We’re given tools as project managers, or project professionals, as leads of teams or departments to help us effectively manage our projects. There are a couple of things people tend to be afraid of. I love the status report. I think it is one of the best tools around.
How well do you use your status report? Your status report serves multiple purposes. It is not just for reporting status and giving an update. It also can be used for cries for help, or to say “look at me”.
On a status report, most people use the typical traffic light indicators – green, amber, and red – to portray how their project is going. Green – we’re all going great. Amber – we’re okay, but things are starting to get a bit rocky. Red – somebody look at me because things are going wrong.
I, personally, have before turned my own project red. People tend to be afraid of doing this, but I’m not. I’ve turned my own project red before because the dependency I had on somebody else was not getting addressed. They were not doing what they needed to do.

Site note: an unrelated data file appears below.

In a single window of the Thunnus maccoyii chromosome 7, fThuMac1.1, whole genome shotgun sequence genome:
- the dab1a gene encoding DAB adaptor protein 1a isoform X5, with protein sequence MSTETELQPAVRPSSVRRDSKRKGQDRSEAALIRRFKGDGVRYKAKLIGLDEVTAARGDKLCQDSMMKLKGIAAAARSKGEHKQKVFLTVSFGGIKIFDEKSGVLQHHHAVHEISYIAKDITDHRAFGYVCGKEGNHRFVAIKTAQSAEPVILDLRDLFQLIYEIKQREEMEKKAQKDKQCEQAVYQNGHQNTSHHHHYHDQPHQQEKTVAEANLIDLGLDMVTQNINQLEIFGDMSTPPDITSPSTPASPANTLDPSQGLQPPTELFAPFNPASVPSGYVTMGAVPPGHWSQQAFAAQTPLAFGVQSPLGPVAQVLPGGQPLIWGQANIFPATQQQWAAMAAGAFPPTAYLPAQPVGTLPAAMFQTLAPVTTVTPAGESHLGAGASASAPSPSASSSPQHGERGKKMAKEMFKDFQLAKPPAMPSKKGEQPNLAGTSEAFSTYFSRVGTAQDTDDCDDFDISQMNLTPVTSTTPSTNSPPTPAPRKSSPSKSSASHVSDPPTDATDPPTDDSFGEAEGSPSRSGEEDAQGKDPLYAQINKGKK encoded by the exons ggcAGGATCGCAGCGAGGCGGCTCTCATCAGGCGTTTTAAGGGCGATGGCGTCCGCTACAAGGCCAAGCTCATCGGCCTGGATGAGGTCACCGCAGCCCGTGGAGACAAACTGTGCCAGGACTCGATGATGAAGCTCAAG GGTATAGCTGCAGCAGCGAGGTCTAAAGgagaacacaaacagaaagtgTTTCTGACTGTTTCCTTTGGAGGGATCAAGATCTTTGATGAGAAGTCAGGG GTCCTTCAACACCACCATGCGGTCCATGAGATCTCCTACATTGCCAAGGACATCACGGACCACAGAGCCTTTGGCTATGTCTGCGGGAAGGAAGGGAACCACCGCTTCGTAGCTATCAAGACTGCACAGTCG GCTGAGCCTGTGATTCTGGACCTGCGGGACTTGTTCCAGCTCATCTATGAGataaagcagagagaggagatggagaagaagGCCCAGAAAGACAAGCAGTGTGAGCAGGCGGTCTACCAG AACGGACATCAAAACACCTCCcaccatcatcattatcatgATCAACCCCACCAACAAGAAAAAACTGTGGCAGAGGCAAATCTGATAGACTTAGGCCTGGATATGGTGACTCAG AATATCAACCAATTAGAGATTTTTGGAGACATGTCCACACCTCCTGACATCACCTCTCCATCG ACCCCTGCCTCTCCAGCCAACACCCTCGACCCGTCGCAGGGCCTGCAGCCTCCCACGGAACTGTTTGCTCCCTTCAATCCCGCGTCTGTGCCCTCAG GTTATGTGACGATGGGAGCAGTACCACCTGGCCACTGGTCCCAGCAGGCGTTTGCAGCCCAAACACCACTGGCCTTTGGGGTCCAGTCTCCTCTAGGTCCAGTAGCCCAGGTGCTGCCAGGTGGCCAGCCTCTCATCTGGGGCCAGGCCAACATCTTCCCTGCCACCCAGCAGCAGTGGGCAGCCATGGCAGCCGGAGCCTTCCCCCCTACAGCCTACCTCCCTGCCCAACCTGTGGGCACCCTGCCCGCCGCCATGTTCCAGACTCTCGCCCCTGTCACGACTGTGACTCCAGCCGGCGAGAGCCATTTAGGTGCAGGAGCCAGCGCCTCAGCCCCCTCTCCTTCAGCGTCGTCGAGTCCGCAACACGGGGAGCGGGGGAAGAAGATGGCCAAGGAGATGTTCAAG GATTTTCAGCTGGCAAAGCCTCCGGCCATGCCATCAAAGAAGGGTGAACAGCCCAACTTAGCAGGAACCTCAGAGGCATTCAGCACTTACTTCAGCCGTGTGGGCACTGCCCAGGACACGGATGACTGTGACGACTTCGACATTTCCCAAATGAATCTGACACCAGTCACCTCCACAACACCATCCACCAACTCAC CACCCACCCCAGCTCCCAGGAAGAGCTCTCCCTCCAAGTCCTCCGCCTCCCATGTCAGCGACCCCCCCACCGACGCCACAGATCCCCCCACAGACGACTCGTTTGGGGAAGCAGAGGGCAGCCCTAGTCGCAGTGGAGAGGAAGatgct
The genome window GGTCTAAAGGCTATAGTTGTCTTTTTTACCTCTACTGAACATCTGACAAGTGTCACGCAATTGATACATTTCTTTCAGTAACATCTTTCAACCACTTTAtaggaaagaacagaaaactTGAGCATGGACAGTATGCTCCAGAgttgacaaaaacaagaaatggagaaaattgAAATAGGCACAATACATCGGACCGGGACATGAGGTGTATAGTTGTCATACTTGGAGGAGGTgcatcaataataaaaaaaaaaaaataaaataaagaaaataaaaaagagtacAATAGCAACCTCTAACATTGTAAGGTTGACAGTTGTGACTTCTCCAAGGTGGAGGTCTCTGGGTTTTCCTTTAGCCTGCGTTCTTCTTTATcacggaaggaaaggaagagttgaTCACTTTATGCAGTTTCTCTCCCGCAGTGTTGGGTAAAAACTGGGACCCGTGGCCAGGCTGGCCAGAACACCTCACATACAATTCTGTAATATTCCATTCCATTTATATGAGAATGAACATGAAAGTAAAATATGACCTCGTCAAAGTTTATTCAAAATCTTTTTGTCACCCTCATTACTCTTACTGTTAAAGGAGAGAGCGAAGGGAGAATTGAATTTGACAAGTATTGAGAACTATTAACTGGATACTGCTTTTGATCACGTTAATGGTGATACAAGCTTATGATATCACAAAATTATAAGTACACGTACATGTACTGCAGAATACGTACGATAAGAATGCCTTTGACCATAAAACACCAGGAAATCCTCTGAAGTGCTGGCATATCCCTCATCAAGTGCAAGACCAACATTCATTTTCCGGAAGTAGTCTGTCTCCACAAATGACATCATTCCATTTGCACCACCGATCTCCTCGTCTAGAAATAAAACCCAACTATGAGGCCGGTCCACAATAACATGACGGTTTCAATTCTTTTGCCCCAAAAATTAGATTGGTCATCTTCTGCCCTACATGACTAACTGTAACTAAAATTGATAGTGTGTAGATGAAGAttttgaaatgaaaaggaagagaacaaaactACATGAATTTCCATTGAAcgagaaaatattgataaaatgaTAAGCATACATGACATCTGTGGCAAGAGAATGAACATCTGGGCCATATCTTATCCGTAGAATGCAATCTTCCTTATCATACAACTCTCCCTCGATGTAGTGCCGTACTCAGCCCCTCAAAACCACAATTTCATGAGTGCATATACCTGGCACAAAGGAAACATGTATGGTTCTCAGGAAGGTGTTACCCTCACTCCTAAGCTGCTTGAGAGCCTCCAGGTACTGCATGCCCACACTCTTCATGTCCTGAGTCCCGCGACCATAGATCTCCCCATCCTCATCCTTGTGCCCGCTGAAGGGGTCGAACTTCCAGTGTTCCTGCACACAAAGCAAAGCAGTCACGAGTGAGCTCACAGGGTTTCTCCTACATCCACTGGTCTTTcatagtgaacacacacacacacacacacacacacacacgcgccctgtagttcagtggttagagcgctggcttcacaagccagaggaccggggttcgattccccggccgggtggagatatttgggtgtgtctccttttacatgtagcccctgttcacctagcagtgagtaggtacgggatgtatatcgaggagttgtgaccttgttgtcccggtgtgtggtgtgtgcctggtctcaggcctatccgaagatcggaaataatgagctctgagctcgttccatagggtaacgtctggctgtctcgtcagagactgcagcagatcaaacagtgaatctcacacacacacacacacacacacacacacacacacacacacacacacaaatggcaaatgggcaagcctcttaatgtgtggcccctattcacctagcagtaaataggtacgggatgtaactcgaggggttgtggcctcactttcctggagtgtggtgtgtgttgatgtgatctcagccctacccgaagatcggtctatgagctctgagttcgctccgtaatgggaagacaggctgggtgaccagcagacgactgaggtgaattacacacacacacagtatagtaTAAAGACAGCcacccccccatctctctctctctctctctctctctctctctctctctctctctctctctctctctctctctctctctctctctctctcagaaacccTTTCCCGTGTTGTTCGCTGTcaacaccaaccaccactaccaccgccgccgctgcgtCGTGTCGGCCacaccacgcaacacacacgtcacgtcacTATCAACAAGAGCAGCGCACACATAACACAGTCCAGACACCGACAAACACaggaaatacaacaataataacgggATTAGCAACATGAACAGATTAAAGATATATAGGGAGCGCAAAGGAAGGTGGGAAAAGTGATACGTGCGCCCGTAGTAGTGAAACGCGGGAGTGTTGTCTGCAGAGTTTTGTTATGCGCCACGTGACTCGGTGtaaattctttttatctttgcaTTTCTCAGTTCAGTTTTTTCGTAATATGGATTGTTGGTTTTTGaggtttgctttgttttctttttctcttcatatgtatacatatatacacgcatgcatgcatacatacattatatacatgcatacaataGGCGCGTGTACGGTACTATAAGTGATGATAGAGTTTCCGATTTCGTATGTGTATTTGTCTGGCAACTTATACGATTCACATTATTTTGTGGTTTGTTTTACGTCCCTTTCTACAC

No matter how much I asked, pleaded, and tried to influence them, it was not getting the attention that it needed. That can be for many different reasons.
What I did was use my tools. I raised an issue and made my project red. Because if that item I was dependent on wasn’t going to get done, then my project wasn’t either.
Don’t be afraid to make your project red. As a project manager, people think it reflects badly on them, but it doesn’t. In this case, what I was saying was,“Some stuff’s going on that I have no control over and it has an influence my project, which is making it red. I am turning my project status to red.”
However, sometimes you do also have to be prepared to speak up and admit if you have made a mistake that has ultimately resulted in your project falling into trouble. You should have the guts to change your project status not matter who is at fault. Just make sure you are willing to work out a solution to resolve the problem. And by raising it on your status report you can then get the help required to put you back on track, don’t try and fix it alone. Alone is slower and potentially less effective.
Have you ever turned your project status red? Are you afraid to turn your project status red? Some people don’t even make their project status amber when they should be.
Use your tools. They’re there for a reason.
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